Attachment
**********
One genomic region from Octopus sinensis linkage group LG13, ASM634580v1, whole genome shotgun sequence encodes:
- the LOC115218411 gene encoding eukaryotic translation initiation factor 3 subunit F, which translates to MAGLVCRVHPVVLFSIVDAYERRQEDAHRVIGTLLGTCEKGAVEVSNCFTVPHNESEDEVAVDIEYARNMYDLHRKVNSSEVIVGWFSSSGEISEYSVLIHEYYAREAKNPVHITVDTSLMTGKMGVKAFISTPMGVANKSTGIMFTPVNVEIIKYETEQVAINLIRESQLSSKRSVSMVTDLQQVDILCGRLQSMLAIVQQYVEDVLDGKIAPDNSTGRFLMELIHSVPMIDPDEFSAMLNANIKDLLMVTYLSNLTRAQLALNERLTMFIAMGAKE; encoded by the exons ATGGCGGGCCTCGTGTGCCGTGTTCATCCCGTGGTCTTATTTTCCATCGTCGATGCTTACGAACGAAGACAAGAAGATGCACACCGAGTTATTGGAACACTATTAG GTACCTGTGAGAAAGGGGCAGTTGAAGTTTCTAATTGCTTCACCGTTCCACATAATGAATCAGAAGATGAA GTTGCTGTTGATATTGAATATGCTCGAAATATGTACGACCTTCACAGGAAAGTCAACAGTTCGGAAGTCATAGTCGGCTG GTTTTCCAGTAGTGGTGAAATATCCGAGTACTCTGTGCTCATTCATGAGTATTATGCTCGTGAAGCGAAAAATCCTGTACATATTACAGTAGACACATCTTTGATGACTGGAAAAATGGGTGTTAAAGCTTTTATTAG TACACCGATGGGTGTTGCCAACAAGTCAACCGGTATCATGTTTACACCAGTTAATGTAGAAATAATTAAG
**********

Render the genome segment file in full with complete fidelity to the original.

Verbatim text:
One genomic region from Octopus sinensis linkage group LG13, ASM634580v1, whole genome shotgun sequence encodes:
- the LOC115218411 gene encoding eukaryotic translation initiation factor 3 subunit F, which translates to MAGLVCRVHPVVLFSIVDAYERRQEDAHRVIGTLLGTCEKGAVEVSNCFTVPHNESEDEVAVDIEYARNMYDLHRKVNSSEVIVGWFSSSGEISEYSVLIHEYYAREAKNPVHITVDTSLMTGKMGVKAFISTPMGVANKSTGIMFTPVNVEIIKYETEQVAINLIRESQLSSKRSVSMVTDLQQVDILCGRLQSMLAIVQQYVEDVLDGKIAPDNSTGRFLMELIHSVPMIDPDEFSAMLNANIKDLLMVTYLSNLTRAQLALNERLTMFIAMGAKE; encoded by the exons ATGGCGGGCCTCGTGTGCCGTGTTCATCCCGTGGTCTTATTTTCCATCGTCGATGCTTACGAACGAAGACAAGAAGATGCACACCGAGTTATTGGAACACTATTAG GTACCTGTGAGAAAGGGGCAGTTGAAGTTTCTAATTGCTTCACCGTTCCACATAATGAATCAGAAGATGAA GTTGCTGTTGATATTGAATATGCTCGAAATATGTACGACCTTCACAGGAAAGTCAACAGTTCGGAAGTCATAGTCGGCTG GTTTTCCAGTAGTGGTGAAATATCCGAGTACTCTGTGCTCATTCATGAGTATTATGCTCGTGAAGCGAAAAATCCTGTACATATTACAGTAGACACATCTTTGATGACTGGAAAAATGGGTGTTAAAGCTTTTATTAG TACACCGATGGGTGTTGCCAACAAGTCAACCGGTATCATGTTTACACCAGTTAATGTAGAAATAATTAAG